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Jo C.
Jo C., Barrister
Category: Law
Satisfied Customers: 70180
Experience:  Over 5 years in practice
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I've heard the police are looking to question me regarding

Customer Question

Hi,
I've heard the police are looking to question me regarding an incident that happened a month or 2 ago.
Now what occurred is that after being out on the town I decided to get a taxi to a new colleagues house, once arriving at a destination my colleague told the taxi driver if he'd just let him out so he could go inside the house and get payment for him. At this point the taxi driver became pretty animated about that we should have told him we didn't have cash before we got in the taxi - I told him I'd stay in the car while my colleague went inside to get payment as insurance, at this point the taxi driver locked both of the doors and became again a little more hostile shouting and swearing and at one point demanded our phones so he could use that as insurance instead - amid this I became pretty agitated and uncomfortable being in an unknown location with a colleague I didn't really know locked in the back of a car down a dark lane so I decided to climb out of the window and it so happened that this led to me fleeing also, my colleague did the same after seeing me.
Now I'm in a position where the police have released an image of me and my colleague in the back of the taxi mentioning they're looking to question us.
Should I hand myself in and explain the situation or see how it plays out
Thanks
Submitted: 1 year ago.
Category: Law
Expert:  Jo C. replied 1 year ago.
Do you have an existing relationship with a criminal firm of solicitors who could negotiate for you?
Customer: replied 1 year ago.
No, nothing of that nature
Expert:  Jo C. replied 1 year ago.
Generally speaking if the police are looking for you then it is better to hand yourself in. However, it is never a good idea to just surrender by walking into a police station. Apart from anything else it may lead to a remand in custody over a weekend. The way to deal with that is to call and make an appointment to surrender voluntarily. A sunday afternoon is always a good time because then if you are held in court is sitting on Monday. A solicitor would do that for you but if you don’t have an existing relationships with one then that might not be possible. Can I clarify anything for you?Jo
Customer: replied 1 year ago.
Ok sure, that's something I can do myself then is it without an existing solicitor?In that case is it best to call as soon as possible to arrange the appointment for the Sunday then?Also, with regards ***** ***** happened; in your professional opinion am I best to accept responsibility of my actions with remorse and guilt yet still stand by my reasoning of being falsely imprisonend and incident being caused by a reaction of panic? I'm very happy obviously to pay what I owe if necessary to avoid a charge being pressed if possible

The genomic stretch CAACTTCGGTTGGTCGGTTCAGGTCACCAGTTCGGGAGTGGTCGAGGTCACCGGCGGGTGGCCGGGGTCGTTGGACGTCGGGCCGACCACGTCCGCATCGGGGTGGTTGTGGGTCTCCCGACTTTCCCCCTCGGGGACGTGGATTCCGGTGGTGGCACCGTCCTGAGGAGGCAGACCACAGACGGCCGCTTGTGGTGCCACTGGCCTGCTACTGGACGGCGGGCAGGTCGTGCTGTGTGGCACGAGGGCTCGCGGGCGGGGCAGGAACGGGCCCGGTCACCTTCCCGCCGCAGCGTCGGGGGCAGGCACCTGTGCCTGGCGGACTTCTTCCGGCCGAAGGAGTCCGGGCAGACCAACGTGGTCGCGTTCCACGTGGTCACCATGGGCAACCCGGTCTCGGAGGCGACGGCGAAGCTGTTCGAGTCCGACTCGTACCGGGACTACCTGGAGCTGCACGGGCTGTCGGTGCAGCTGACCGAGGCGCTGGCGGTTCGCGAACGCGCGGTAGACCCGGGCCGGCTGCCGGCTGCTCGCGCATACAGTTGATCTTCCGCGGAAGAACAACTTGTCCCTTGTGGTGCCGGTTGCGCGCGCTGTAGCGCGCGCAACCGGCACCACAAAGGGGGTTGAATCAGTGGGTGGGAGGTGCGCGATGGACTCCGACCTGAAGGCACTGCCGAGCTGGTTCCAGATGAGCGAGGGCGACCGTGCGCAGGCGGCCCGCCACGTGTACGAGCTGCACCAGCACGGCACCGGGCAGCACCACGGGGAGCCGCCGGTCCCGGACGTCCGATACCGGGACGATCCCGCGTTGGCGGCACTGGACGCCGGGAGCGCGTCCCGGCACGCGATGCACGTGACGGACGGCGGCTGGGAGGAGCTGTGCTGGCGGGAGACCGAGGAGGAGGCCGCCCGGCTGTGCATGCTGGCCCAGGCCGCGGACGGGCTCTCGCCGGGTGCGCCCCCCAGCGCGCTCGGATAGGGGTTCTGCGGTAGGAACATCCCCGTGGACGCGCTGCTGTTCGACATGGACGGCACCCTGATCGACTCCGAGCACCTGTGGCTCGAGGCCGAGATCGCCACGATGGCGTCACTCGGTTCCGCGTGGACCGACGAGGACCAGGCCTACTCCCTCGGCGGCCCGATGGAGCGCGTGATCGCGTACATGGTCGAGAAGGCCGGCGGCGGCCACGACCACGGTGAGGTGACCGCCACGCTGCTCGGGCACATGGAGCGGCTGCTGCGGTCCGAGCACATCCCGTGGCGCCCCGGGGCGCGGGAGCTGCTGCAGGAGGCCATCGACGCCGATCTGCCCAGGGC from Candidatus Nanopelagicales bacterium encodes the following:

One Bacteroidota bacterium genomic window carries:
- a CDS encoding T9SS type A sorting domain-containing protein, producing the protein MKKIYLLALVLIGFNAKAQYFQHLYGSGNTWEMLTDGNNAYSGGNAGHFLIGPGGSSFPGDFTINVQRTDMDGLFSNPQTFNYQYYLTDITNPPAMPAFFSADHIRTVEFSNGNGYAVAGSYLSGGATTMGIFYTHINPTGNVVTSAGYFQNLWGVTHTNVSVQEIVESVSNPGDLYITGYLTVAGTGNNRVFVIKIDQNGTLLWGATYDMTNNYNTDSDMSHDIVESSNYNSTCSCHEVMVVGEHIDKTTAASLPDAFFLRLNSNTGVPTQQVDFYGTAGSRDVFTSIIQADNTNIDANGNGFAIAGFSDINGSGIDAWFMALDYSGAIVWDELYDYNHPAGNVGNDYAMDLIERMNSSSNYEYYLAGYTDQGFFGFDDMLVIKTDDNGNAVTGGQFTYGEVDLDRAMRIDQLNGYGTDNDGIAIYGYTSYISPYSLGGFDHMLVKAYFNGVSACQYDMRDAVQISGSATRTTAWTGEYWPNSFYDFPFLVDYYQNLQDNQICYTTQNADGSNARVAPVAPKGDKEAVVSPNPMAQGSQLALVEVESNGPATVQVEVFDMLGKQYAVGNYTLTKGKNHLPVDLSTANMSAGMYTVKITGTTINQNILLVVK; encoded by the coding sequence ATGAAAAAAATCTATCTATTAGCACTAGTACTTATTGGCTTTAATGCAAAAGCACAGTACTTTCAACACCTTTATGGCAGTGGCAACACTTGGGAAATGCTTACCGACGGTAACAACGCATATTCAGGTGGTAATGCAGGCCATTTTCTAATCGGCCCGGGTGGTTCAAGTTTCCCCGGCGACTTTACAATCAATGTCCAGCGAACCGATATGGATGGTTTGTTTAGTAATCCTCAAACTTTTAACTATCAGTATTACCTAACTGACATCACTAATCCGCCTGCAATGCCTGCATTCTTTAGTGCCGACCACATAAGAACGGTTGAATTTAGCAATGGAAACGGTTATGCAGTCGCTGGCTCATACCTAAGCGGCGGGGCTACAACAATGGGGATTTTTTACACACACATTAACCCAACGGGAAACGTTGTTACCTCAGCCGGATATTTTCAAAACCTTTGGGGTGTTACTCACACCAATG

Expert:  Jo C. replied 1 year ago.
It is better coming from a solicitor but you can do it yourself. Generally speaking, the police would rather have voluntary attendances because it is less labour intensive for them. It is never a good idea to admit offences at the police station. The only exception is when they are offering a caution and the evidence is overwhelming. Otherwise there is only ever any point in denying evidence. If you cannot truthfully do that then you should be making no comments interview. Just make sure that you have the solicitor the police will offer you who will tell you your best options.
Customer: replied 1 year ago.
Ok that's great thanks, *****'ve been sat and thinking about my options and its occurred to me that the only evidence currently the police have against me is the word of the taxi driver and the most substantial in form of a pretty blurred grainy image of me in the back of the taxi. No name, no idea of who I could be really other than yes he looks similar to this human being. I think you're right that admitting offence in the police station is a counter intuitive thing to do.I'll certainly be able to arrange an alibi. Perhaps I should forget about it...
Expert:  Jo C. replied 1 year ago.
But surely you were there?So there can't be an alibi?
Customer: replied 1 year ago.
Yes wrong term of phrase there, what I mean to say is that the evidence put forward against me in my eyes is circumstantial yes but to such a degree that if I wanted to I could have a very plausible defence in denying all plausibility of the image including me?
Expert:  Jo C. replied 1 year ago.
No, because that would not be true.You can't say anything untrue in the course of a defence.
Customer: replied 1 year ago.
Yes you're right, perhaps I'll contact a solicitorThanks for you help Jo
Expert:  Jo C. replied 1 year ago.
No problem and all the best. Remember that I am always available to help with your questions. Even if I am in Court I will usually pick up a question within 12 hours. For future information, please start your question with ‘For Jo C’. You can also bookmark my profile http://www.justanswer.co.uk/law/expert-remus2004/